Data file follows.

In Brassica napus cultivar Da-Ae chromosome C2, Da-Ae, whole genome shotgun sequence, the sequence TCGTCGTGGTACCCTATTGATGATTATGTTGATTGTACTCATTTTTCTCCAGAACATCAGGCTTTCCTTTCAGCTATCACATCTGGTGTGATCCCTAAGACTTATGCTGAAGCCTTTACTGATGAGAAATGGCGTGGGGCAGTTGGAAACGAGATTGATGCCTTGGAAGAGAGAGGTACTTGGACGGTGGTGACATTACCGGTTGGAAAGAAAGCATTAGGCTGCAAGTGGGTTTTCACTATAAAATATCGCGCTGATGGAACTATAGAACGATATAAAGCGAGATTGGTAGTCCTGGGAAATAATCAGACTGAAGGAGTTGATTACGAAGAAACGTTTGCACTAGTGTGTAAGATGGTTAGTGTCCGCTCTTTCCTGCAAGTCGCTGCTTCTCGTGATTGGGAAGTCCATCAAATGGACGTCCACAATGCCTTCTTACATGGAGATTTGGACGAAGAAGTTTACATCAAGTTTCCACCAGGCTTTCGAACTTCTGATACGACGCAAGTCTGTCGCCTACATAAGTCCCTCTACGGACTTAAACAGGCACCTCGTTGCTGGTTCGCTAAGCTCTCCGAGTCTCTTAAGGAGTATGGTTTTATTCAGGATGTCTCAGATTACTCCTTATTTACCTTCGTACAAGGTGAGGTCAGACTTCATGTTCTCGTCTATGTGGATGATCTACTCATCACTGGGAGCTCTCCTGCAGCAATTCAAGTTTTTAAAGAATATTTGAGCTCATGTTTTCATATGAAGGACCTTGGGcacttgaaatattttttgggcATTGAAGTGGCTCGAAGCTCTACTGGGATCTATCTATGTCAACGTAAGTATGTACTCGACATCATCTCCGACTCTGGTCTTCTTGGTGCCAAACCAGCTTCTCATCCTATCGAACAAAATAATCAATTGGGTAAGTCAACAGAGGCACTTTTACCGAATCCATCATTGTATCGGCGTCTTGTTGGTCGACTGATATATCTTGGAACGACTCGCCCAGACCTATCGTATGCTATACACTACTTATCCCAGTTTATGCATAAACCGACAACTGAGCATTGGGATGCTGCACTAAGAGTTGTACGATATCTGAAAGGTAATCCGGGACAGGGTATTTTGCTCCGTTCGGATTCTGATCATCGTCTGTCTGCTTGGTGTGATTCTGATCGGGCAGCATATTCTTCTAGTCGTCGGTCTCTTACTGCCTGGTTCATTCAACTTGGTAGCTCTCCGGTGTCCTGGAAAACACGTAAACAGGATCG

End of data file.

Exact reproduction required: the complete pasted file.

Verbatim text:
In Brassica napus cultivar Da-Ae chromosome C2, Da-Ae, whole genome shotgun sequence, the sequence TCGTCGTGGTACCCTATTGATGATTATGTTGATTGTACTCATTTTTCTCCAGAACATCAGGCTTTCCTTTCAGCTATCACATCTGGTGTGATCCCTAAGACTTATGCTGAAGCCTTTACTGATGAGAAATGGCGTGGGGCAGTTGGAAACGAGATTGATGCCTTGGAAGAGAGAGGTACTTGGACGGTGGTGACATTACCGGTTGGAAAGAAAGCATTAGGCTGCAAGTGGGTTTTCACTATAAAATATCGCGCTGATGGAACTATAGAACGATATAAAGCGAGATTGGTAGTCCTGGGAAATAATCAGACTGAAGGAGTTGATTACGAAGAAACGTTTGCACTAGTGTGTAAGATGGTTAGTGTCCGCTCTTTCCTGCAAGTCGCTGCTTCTCGTGATTGGGAAGTCCATCAAATGGACGTCCACAATGCCTTCTTACATGGAGATTTGGACGAAGAAGTTTACATCAAGTTTCCACCAGGCTTTCGAACTTCTGATACGACGCAAGTCTGTCGCCTACATAAGTCCCTCTACGGACTTAAACAGGCACCTCGTTGCTGGTTCGCTAAGCTCTCCGAGTCTCTTAAGGAGTATGGTTTTATTCAGGATGTCTCAGATTACTCCTTATTTACCTTCGTACAAGGTGAGGTCAGACTTCATGTTCTCGTCTATGTGGATGATCTACTCATCACTGGGAGCTCTCCTGCAGCAATTCAAGTTTTTAAAGAATATTTGAGCTCATGTTTTCATATGAAGGACCTTGGGcacttgaaatattttttgggcATTGAAGTGGCTCGAAGCTCTACTGGGATCTATCTATGTCAACGTAAGTATGTACTCGACATCATCTCCGACTCTGGTCTTCTTGGTGCCAAACCAGCTTCTCATCCTATCGAACAAAATAATCAATTGGGTAAGTCAACAGAGGCACTTTTACCGAATCCATCATTGTATCGGCGTCTTGTTGGTCGACTGATATATCTTGGAACGACTCGCCCAGACCTATCGTATGCTATACACTACTTATCCCAGTTTATGCATAAACCGACAACTGAGCATTGGGATGCTGCACTAAGAGTTGTACGATATCTGAAAGGTAATCCGGGACAGGGTATTTTGCTCCGTTCGGATTCTGATCATCGTCTGTCTGCTTGGTGTGATTCTGATCGGGCAGCATATTCTTCTAGTCGTCGGTCTCTTACTGCCTGGTTCATTCAACTTGGTAGCTCTCCGGTGTCCTGGAAAACACGTAAACAGGATCG